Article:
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The more cameras I use, the greater my respect for lo-fi photography as a truly viable pursuit. Composition remains true regardless of the lens, and I love the Neptune end of the photographic polarity. That is of course photography’s natural state: chemical uncertainty. The rush to the wrong end of the polarity, toward Virgo and ever greater control, more megapixels, less chromatic aberration, instant verifiable results with the inconveniences cloned out after the fact in Photoshop is getting photography backward.

Recently I bought a Gakkenflex (pictured) which came originally from Japan. When first made this 35mm ‘Toy-TLR’ retailed for about 6 or 7 dollars, and was made entirely of plastic from a kit in a magazine. There are clones out there which give the same result for not much more. I also bought a Japanese Superheadz Black Devil and I took them both out today along with a 1956 Kodak Cresta II. There is simply no hope of controlling outcomes with any of these cameras, except in the most rudimentary terms. All you have is composition, and an understanding of which light will work, and which won’t.

And that is exactly what makes lo-fi photography so much fun, it has all the magical promise of uncertainty.

Edge of Village

‘Edge of Village’

Kodak Duex (1940) / Ilford HP5+ respooled to 620

(see the full spool here)

Ensign Ful-Vue

Last week, whilst trawling our local antique (and junk) shops, Jem came across this funky little camera, which he promptly bought for a fiver (“Well… it would have been rude not to!”) and which I promptly fell in love with. My instant love-affair with it meant he gifted it straight to me. :-)

Yesterday I loaded it up with expired Ilford XP2 film, which is our usual M.O. if we aren’t yet sure if a camera works properly or not, and off we went to try out our very old cameras: Jem was using his Box Brownie for the first time.

This little gem was made between 1946 and 1949. It is a TLR with a beautiful big Brilliant-style reflex viewfinder on the top. It is a unique thing – pretty avant-garde for its time – as it was the first ‘streamlined’ box-style camera of its type. It has a fixed shutter of 1/30th of a second and a fixed aperture of f11. Rather charmingly, if you pull the tiny lens out a little way, you can take close-ups of 3-9 feet, and push it back in for 9 feet or more.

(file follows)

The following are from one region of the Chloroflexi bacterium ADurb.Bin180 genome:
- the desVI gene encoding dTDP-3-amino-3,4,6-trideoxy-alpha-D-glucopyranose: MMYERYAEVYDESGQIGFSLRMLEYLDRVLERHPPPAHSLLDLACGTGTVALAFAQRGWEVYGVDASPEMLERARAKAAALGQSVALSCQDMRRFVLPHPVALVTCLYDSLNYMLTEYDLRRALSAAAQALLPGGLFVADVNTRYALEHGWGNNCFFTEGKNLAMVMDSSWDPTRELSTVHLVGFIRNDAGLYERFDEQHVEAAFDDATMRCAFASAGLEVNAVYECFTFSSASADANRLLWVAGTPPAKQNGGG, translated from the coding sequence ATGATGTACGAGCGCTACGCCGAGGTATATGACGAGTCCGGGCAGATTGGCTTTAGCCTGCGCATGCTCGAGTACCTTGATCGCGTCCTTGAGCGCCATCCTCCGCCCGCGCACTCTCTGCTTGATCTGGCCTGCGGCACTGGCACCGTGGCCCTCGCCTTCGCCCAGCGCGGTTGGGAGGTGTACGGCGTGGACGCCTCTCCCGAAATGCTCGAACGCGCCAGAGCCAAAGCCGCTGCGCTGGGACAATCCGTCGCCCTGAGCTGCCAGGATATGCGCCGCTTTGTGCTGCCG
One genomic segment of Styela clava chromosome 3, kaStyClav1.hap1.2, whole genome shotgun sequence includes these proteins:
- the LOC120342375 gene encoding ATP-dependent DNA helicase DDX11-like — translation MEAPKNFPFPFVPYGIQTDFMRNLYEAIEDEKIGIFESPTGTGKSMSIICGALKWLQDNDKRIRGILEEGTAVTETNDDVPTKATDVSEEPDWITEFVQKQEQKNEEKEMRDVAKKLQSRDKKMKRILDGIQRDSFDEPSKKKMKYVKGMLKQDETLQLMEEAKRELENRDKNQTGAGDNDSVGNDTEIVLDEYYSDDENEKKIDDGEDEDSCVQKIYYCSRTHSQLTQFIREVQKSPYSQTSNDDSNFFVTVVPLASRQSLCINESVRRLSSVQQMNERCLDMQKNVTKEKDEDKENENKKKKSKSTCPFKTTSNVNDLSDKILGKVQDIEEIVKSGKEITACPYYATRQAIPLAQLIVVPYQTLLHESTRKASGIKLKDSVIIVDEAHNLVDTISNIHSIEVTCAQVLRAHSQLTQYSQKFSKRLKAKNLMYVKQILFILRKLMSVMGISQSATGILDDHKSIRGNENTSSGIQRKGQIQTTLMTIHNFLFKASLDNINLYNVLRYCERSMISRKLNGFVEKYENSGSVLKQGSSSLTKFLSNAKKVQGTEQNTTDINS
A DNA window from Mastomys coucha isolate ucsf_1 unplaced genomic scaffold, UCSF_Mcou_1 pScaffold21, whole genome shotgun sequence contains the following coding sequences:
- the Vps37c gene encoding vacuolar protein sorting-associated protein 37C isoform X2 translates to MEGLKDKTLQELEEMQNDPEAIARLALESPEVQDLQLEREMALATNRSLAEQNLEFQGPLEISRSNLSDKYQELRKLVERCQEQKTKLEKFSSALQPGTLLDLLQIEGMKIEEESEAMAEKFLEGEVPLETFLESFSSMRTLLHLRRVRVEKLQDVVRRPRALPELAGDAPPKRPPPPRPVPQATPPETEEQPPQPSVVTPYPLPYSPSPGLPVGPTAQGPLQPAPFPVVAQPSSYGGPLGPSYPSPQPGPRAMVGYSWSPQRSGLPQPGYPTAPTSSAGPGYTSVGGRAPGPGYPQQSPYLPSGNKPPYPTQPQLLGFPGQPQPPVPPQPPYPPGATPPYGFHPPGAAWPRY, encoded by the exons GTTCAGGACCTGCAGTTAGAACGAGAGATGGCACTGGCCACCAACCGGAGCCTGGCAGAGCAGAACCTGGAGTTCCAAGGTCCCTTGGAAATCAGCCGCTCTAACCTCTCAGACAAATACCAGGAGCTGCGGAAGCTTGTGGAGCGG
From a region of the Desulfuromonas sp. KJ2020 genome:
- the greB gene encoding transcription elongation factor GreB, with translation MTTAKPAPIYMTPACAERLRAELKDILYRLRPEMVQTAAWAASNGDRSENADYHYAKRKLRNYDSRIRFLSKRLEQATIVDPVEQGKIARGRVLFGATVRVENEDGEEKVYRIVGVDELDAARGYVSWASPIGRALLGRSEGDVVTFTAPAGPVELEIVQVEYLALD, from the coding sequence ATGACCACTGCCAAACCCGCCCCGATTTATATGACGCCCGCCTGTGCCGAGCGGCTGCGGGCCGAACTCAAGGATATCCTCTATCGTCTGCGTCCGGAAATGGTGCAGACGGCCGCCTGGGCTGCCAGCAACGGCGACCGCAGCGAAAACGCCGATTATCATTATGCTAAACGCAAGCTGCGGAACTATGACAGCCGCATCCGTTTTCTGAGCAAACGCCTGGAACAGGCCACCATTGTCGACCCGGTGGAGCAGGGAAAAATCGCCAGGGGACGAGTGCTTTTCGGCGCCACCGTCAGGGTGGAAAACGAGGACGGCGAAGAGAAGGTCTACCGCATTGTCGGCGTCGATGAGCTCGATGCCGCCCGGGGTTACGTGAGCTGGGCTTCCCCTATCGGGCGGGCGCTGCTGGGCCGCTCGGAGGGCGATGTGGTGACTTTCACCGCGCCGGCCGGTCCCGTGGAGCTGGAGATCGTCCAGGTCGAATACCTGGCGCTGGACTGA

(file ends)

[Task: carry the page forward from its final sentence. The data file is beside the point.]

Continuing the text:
My first hurdle, upon taking it out of my bag for the first shot, was discovering that the mirror has come loose and was rattling around inside the viewfinder compartment. Nothing I can do about that until I’ve finished the roll, so for now I have to give it a gentle shake to reposition it and take my shots *very* carefully…. Of course I can’t be entirely sure it’s back in perfect position either, so there may be some funny angles resulting from this experiment!

I’m halfway through the roll, and hope to have it finished, developed and the results posted up here some time next week.


Leica Madness

Yesterday I bought a new camera. It’s an Olympus 35 RC, a classic rangefinder made in 1970 and it cost me an incredible £36.75 on Ebay. I have been looking to buy an Olympus rangefinder ever since my 35 SP had to go back because its rangefinder was iffy (a fairly critical flaw in a rangefinder camera, since it is impossible to focus accurately). Rangefinder cameras are (for me at least) the perfect exposition of camera technology for a whole host of reasons, and the Olympus 35 RC is the perfect exposition of the rangefinder camera in my view. It is incredibly light and compact, you can focus almost instantly, and it takes great pictures. The 42mm Zuiko lenses on the Olympus rangefinders are a marvel. The SP has a 7 element lens, and the RC only 5 elements, but in a lens which is only 42mm across, it delivers amazing sharpness. The reason that elements matter in a lens is because they are required to project the subject uniformly, sharply and without aberration onto the film (or digital sensor). More elements delivers greater clarity and fewer aberrations, but before you even begin to project your image onto the film surface, the lens has to compensate for the design issues of the camera itself. A 42mm lens projects exactly onto 35mm film – since the diagonal measurement of a 35mm negative is 42mm. It is therefore the perfect focal length for a 35mm mechanism and it doesn’t need to distort the projected image at all to make it ‘fit’ the film. This means that all 5 elements are dedicated simply to providing clarity and sharpness. This is why 42mm rangefinders deliver such good quality images. The same principle plays out in medium format mechanics too, since most quality 120 rollfilm cameras ship with 80mm lens, as this is the diagonal measurement of medium format film.

The first rangefinder ever made for production was the Leica 0. It was a prototype made in 1923 by Oskar Barnack and he used a Leitz Summar lens to fit on his prototype body. The reason he used a 50mm lens, rather than a natural fit 42mm lens, was because the company weren’t prepared to manufacture a new lens for an experimental camera design. It is for this reason, and this reason alone that rangefinder cameras have traditionally shipped with a 50mm lens, because the first Leica prototype had a 50mm lens, so all subsequent rangefinders, which were for the first few decades simply Leica copies, had 50mm lenses. From day one therefore the 5 element Zeiss lenses had to account for the 8mm of distortion, which is no big deal because the Zeiss lenses were of sufficiently high quality to cope, but a 42mm lens could have been even smaller and sharper because it would not have needed to compensate for the film back.